SkySkopes is leading a coalition of some of the most reputable UAS (Unmanned Aircraft Systems) entities in the world to fight COVID-19. UAS missions have been successfully executed over the last week and includes organizations such as the University of North Dakota Medical School, the UND Center for Innovation, UND Research Institute for Autonomous Systems (RIAS), and L3Harris. As a partnership across multiple universities in North Dakota such as NDSU, the operation is also a collaboration with Grand Forks County and Emergency Managers in an example of a Public-Public-Private Partnership.
SkySkopes is a professional Drone Service Provider focused on bringing innovative solutions to the energy sector. Incorporated in October of 2014, the company is one of the top five Drone Service companies in the world.
“We have some high-tech ways that can help slow the spread of the coronavirus. Right here in North Dakota we consider ourselves to be a leader in unmanned aerial systems across the nation, and SkySkopes, a UAS company in Grand Forks, is helping with answering the coronavirus question,” North Dakota Governor Doug Burgum said.
The mission set was reviewed Dr. Parag Kumar M.D., a clinical professor and North Dakota physician with a background in national pandemic response.
“We are proud to be part of this excellent team that has enabled the evaluation of how advanced technologies can help in times of crises, such as the one we’re in now. This evaluation helps us establish safe and effective means for reducing risk, improving community health and is perfectly aligned with RIAS’ mission of creating autonomous systems that serve society,” said Professor Mark Askelson, Executive Director of RIAS.
“This is one of the most socially responsible reasons I have seen to have used commercial UAS,” said Matt Dunlevy, president and CEO of SkySkopes. “This UAS coalition has joined forces with great conviction and magnitude. They’ve come together to fly a set of advanced missions never before flown in concert, and it all just so happens to be real world. It is one of the most remarkable things I’ve seen in the world of UAS. This is what we’ve trained for over half a decade, and it just so happened that we were flying beyond-visual-line-of-sight (BVLOS) for disaster relief for the Grand Forks flood at the same time.”
SkySkopes’ pilots, some of the most highly certified and experienced in the world, have been testing spraying disinfecting fluids using UAS onto facilities such as playgrounds so as to prevent children gathering there from contracting any instances of COVID-19 lingering on surfaces. “Using UAS drone sprayers to help local communities get children back outside after this COVID-19 disruption would be just one more positive use for drones,” said John Nowatzki, a UAS specialist at North Dakota State University’s Agricultural and Biosystems Engineering Department.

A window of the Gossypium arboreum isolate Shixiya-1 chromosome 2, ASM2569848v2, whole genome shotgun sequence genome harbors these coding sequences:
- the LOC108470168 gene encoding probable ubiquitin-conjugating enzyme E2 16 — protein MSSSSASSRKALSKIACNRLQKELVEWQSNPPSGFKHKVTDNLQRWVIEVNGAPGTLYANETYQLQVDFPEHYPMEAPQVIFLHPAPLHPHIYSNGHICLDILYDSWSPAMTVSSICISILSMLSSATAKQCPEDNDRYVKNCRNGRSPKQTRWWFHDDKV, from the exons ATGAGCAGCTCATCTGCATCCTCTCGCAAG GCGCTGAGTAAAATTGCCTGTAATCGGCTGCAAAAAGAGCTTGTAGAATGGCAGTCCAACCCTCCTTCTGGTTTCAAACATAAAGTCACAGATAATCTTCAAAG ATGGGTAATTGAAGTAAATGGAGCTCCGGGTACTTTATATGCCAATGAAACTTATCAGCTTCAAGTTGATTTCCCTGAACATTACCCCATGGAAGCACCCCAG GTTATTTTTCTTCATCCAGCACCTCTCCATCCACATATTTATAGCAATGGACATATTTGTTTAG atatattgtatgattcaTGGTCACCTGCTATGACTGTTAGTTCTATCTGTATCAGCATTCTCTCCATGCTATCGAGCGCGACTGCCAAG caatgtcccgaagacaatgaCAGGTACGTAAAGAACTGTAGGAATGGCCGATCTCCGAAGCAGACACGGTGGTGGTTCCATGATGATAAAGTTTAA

The company has also been flying UAS to test delivery of medical supplies to relevant locations, also demonstrating they can get basic necessities to people sheltering themselves from the virus and taking social distancing precautions. All simultaneously, SkySkopes has been using the most advanced commercially available UAS Optical Gas Imaging (OGI) and thermal sensors to detect the heightened temperatures of people participating in the research. From a safe distance to the remote pilot, the drone sensor is a way to see if someone has a fever consistent with the symptoms of the novel coronavirus.
“This operation is an opportunity to demonstrate novel uses for UAS technology to address public health emergencies such as the COVID-19 pandemic,” said Amy Whitney, Director of the UND Center for Innovation. “This mission is a case study in how the Center for Innovation helps advance innovation and provide commercialization support through the development of university/industry partnerships.”
The operations represent a convergence of technologies, coincidentally timed with new FAA guidelines that enable development of new ways to fight pandemics. The planning also incorporated the L3Harris HUBNet deployed to Hillsboro, ND, a predecessor to the technology soon to be deployed throughout the state of North Dakota on a statewide UAS infrastructure. “These flights pushed the limits of new techniques and procedures to evaluate using UAS during a pandemic. I appreciated the opportunity to help do the ops planning and being able to work with the SkySkopes team again. I see many opportunities for small communities like Hillsboro to benefit from these research flights in the future,” said Terry Sando, Mayor of the city of Hillsboro, ND.